Long Range Dec Jan forecast 09

About this time of year we always get quite a few hits on old posts like this one from people looking for long range weather forecasts, so here’s the run down  from  Accuweather with  Brett’s predictions covering Christmas and New Years:

The mean pattern for the week of Dec. 21-27

–Stormy pattern southern Alaska.
–Above-normal precipitation over northern BC, but near normal over the south.
–Most of western Canada warmer than average.
–Pacific Northwest looks drier and milder.
–Fairly dry pattern from the Prairies to the northern Plains with temperatures slightly above normal.
Temperatures close to normal over eastern Canada. Precipitation below normal over Ontario and western Quebec.
–Unseasonably cold over the Southeast U.S. with above-normal precipitation.
Temperatures slightly below-normal over the Northeast U.S. and Maritimes, with precipitation close to normal.
–Temperatures and precipitation close to normal over Newfoundland.
–Chilly over the southern U.S. Plains.
Most of Europe looks unseasonably cold.

The week of Dec. 28- Jan. 3

–Temperatures and precipitation close to average in BC
–Still wet over SW and southern Alaska.
–Unseasonably mild across most of northern Canada and Greenland, especially northeastern Canada.
–Temperatures and precipitation near normal over the U.S. West Coast.
–Above-normal precipitation and below-normal temperatures from the southern Rockies through the southern Plains and into the Southeast, including Florida. Looks like a very wet pattern over the Southeast U.S.
–Temperatures and precipitation close to average from the Midwest U.S. through the Northeast, including southwestern Ontario.
–Drier and milder than normal over the rest of Ontario, most of Quebec and up into Newfoundland.
Deep freeze over northern Europe.

The week of Jan 4-10

–Stormy over southwestern Alaska.
–Dry pattern over most of western and northwestern Canada. Temperatures slightly above normal.
–Dry pattern over the Pacific Northwest.
–Near-normal rainfall and temperatures over California.
–Colder and stormier pattern from the southern Rockies through the southern Plains.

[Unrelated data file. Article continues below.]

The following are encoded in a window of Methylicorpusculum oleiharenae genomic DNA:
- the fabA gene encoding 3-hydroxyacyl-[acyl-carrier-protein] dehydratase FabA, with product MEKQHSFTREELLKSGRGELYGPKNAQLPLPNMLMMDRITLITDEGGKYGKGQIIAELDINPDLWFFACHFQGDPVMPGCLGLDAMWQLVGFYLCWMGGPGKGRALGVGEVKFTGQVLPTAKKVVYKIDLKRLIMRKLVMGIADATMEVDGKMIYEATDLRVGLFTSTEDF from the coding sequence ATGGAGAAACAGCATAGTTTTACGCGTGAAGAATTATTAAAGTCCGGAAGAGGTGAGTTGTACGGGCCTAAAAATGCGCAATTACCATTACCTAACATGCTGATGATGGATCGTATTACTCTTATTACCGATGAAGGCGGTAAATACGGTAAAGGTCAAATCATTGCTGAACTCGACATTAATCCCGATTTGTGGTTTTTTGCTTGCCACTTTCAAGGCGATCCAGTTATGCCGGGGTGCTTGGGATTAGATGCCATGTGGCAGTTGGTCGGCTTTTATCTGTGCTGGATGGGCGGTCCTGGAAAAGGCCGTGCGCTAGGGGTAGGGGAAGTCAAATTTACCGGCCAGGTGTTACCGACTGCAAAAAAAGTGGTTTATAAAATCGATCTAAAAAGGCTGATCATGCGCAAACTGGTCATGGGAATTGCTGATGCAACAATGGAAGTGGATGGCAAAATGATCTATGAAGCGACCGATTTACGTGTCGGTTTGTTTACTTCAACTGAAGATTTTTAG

–Still unsettled over the Southeast U.S., but not as cold.
–Prairies look fairly dry, but there may be some clipper storms across Saskatchewan and Manitoba. Temperatures close to normal.
–Temperatures look close to normal over the Midwest, most of Ontario and Quebec, including the Northeast U.S.
–Precipitation above-normal along the U.S. East Coast, near normal farther north and west.
Drier, but colder pattern over most of Atlantic Canada.

We also noted this comment and answer:


Hay Bret, when do you think we will start seeing some REAL snow storms here in Nova Scotia?? (Halifax area)

Reply: Perhaps the week of the 21st.

Posted by Grashoper | December 12, 2009 5:25 AM

We’ve had it easy so far but it seems then that we may have snow for Christmas.

Meanwhile –Edmonton shatters cold record. At -46.1C, coldest city on the continent beats previous benchmark low by 10 degrees”

Brett commented: Temperatures have “recovered” to -33 C (-28F) in Edmonton early this afternoon. I see they reached -46 C (-51F) over the weekend. Ouch! Nice recovery in temps starting tomorrow and through the week.

But Monte mulled over the Edmonton chill and gets the last word:

We have lots of air, water, land and habitat issues to worry about that are a much greater threat to our future health and the beauty and richness of our planet than climate change.

I thought about this as I walked down the street in Edmonton the other day, a few blocks from the wild valley that contains the North Saskatchewan River. All the while, temperatures pushed the mercury to new record lows. I fancied that Mother Nature might be willing a cold snap into existence to remind the Copenhagen blowhards that she is still in charge.

As I chipped the block of ice from my nose, I couldn’t help but warmly reflect on the hours of hilarious hysteria that Al Gore has so generously shared with the people of Earth on behalf of the planet that he comes from.

As I considered the burning indignation of officials at the Climatic Research Unit in defending their fraudulent figures, warmth flooded my frostbitten fingers.

And it settled my mind to know that the science of climate change, riddled as it is with politics, power, money and fraud, remains like the climate itself, decidedly unsettled.

In that moment, frozen in time, I clearly saw that the Earth would now survive even the climate conference designed to save it.

Later: In Wolfville the local socialist set “braved frigid winds” to get emotional.

About 75 people braved frigid winds in Wolfville to attend a noon-hour climate vigil Dec. 12.

The winds were so strong, some of those on hand could barely hold onto their posters. While gathering, a circle naturally formed around a couple of lanterns.

Perhaps the posters read something like this banner seen in Copenhagen .

That’s what it is all about. Not the science at all. At least they are honest.

Comments are closed.